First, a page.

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Governor Polis signing Senate Bill 56

UNC Gets Green Light From State to Offer Degree Programs in Osteopathic Medicine, Finalists for Founding Dean Identified

The University of Northern Colorado made key progress in its ongoing exploration of creating a not-for-profit college of osteopathic medicine within the university when Governor Jared Polis signed Senate Bill 56 on Thursday, March 17.

The University of Northern Colorado made key progress in its ongoing exploration of creating a not-for-profit college of osteopathic medicine within the university when Governor Jared Polis signed Senate Bill 56 on Thursday, March 17. The legislation, introduced to the Senate on Jan. 18, allows the university to offer specialized degree programs in osteopathic medicine. The bill was passed unanimously through the House and Senate, receiving bipartisan support.  

“This is a very exciting day for UNC and is a critical step in our pursuit of creating a college of osteopathic medicine,” said Andy Feinstein, UNC president. “I am grateful that our community, state legislators and Governor Polis share in our belief that more healthcare professionals in Colorado are needed and that a new medical college at UNC would go a long way in addressing the physician shortage that exists. I want to thank Senators Sonnenberg, Garcia and Cooke for their sponsorship of the bill, in addition to Reps. Mary Young and Perry Will. There is still a great deal of work ahead, but the passage of Senate Bill 56 is an important hurdle that needed to be cleared in order for us to create a new medical college.” 

Parallel to the legislative process, the university proceeded with another key step in January, launching a national search for a founding dean of the college with the goal of having someone hired in the spring. Four finalists have been identified through that search and UNC is hosting open forums for the candidates on campus next week. The forums are open to students, faculty, staff and the community. 

Filling the role of the founding dean is a crucial step as they will provide key leadership in creating the business plan for the college, developing program curriculum, supporting work to secure start-up funds and collaborating with partners to secure additional commitments for clinical placements and residencies. The founding dean will also lead the university through and manage the accreditation process with the Commission on Osteopathic College Accreditation (COCA). UNC filed for applicant status with COCA in January.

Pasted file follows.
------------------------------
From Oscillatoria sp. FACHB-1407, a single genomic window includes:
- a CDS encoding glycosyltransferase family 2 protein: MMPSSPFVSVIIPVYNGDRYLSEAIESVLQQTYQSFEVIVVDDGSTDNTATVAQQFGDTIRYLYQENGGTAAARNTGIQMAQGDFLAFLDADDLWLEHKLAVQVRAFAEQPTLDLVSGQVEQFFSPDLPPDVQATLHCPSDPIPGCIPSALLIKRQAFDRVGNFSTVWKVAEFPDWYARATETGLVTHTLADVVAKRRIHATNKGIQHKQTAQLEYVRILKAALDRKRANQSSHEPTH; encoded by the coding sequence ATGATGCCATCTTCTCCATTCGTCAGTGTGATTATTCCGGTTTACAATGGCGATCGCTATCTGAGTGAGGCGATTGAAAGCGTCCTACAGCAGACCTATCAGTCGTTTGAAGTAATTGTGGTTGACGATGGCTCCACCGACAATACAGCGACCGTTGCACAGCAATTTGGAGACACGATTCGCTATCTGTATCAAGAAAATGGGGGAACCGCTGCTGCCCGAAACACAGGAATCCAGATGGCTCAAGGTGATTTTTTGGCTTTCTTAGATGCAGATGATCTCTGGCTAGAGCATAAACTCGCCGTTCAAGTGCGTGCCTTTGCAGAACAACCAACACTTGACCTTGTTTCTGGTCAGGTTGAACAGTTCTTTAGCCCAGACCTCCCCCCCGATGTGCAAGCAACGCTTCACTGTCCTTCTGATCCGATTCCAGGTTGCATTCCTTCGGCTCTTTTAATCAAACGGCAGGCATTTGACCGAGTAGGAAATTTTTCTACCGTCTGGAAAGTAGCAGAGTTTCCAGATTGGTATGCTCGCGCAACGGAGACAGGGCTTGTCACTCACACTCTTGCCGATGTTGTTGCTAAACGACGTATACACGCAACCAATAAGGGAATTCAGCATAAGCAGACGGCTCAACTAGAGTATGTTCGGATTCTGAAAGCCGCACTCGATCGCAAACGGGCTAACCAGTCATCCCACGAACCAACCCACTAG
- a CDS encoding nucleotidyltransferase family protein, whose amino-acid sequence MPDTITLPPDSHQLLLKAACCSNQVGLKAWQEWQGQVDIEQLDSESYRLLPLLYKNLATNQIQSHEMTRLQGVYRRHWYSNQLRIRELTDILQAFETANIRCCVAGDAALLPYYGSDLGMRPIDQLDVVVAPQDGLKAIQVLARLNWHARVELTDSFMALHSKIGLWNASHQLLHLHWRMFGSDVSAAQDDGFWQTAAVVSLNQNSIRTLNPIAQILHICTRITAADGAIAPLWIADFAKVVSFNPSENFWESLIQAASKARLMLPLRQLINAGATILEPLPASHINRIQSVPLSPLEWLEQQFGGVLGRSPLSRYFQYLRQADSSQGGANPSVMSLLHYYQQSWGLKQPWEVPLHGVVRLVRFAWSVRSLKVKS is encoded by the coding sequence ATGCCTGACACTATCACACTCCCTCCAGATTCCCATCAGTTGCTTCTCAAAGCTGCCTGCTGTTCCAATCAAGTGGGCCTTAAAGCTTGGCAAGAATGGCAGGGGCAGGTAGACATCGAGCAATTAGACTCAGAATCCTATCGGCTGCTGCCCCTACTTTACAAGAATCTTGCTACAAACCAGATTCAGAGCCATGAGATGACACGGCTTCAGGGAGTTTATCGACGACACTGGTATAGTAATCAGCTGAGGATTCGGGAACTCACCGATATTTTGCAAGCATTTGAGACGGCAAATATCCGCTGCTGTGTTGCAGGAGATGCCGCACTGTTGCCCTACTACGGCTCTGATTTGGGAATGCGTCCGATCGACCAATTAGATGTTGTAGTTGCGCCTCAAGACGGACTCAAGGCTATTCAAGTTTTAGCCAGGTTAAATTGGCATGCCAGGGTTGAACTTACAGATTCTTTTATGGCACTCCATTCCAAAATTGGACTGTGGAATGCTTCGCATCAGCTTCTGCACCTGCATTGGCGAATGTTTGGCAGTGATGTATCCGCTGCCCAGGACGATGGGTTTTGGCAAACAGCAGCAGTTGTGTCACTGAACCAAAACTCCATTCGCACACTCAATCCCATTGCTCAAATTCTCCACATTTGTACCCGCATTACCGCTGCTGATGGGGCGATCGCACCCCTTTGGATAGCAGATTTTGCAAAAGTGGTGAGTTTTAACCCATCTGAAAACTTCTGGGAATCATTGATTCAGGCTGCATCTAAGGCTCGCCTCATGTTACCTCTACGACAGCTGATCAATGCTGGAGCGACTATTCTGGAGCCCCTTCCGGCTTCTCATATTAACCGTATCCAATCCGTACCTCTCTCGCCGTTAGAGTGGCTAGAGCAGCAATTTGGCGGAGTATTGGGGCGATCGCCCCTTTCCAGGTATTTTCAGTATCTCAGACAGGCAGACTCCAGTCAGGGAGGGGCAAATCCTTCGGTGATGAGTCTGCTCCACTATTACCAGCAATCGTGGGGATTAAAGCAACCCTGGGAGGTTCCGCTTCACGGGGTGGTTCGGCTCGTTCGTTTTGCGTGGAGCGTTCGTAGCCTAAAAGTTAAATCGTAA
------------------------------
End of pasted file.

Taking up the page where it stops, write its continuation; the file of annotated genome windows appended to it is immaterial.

The university’s decision to pursue a College of Osteopathic Medicine came after months of research and conversations with key stakeholders and based on the findings and recommendations from a donor-funded feasibility study launched last July by the consulting firm Tripp Umbach, a leader in medical education consulting. The decision also stems from UNC’s desire and unique ability to meet the critical and growing demand for doctors across the state and region, particularly in rural and underserved areas. 

Colorado grew at nearly twice the rate of the rest of the nation from 2010 to 2020, making it among the fastest-growing states. The booming population, coupled with the state’s high percentage of active physicians aged 60 or older who are expected to exit the workforce in the next few years, are two factors creating a shortage of physicians. Additionally, Colorado’s two other existing medical education programs don’t produce enough physicians to address that shortage, nor do they meet the demand for students who want to pursue medical education. UNC’s ability to leverage its existing strong programs in the sciences and health sciences position the university to not only enhance the osteopathic medicine curriculum but also enhance students’ academic experience in these other fields – factors that will amplify positive outcomes for healthcare access and quality across the state.  

While UNC continues to make considerable progress, including in the important work of securing clinical rotation sites required for third- and fourth-year students, there are still significant issues to address, including raising the funding necessary to open the college. The university must raise approximately $150 million through philanthropy, state support, partnerships and other sources. Once fully operational, the college is planned to be completely self-sustaining.

As the founding dean begins work this summer, the university anticipates receiving candidate status through COCA by summer 2023 and pre-accreditation status by spring 2024. It is estimated that if planning continues to proceed at the current pace, UNC could see its first class of medical students in the fall of 2025.  

Follow the university’s continued efforts on UNC's Osteopathic Medical College Exploration webpage.

— written by Deanna Herbert

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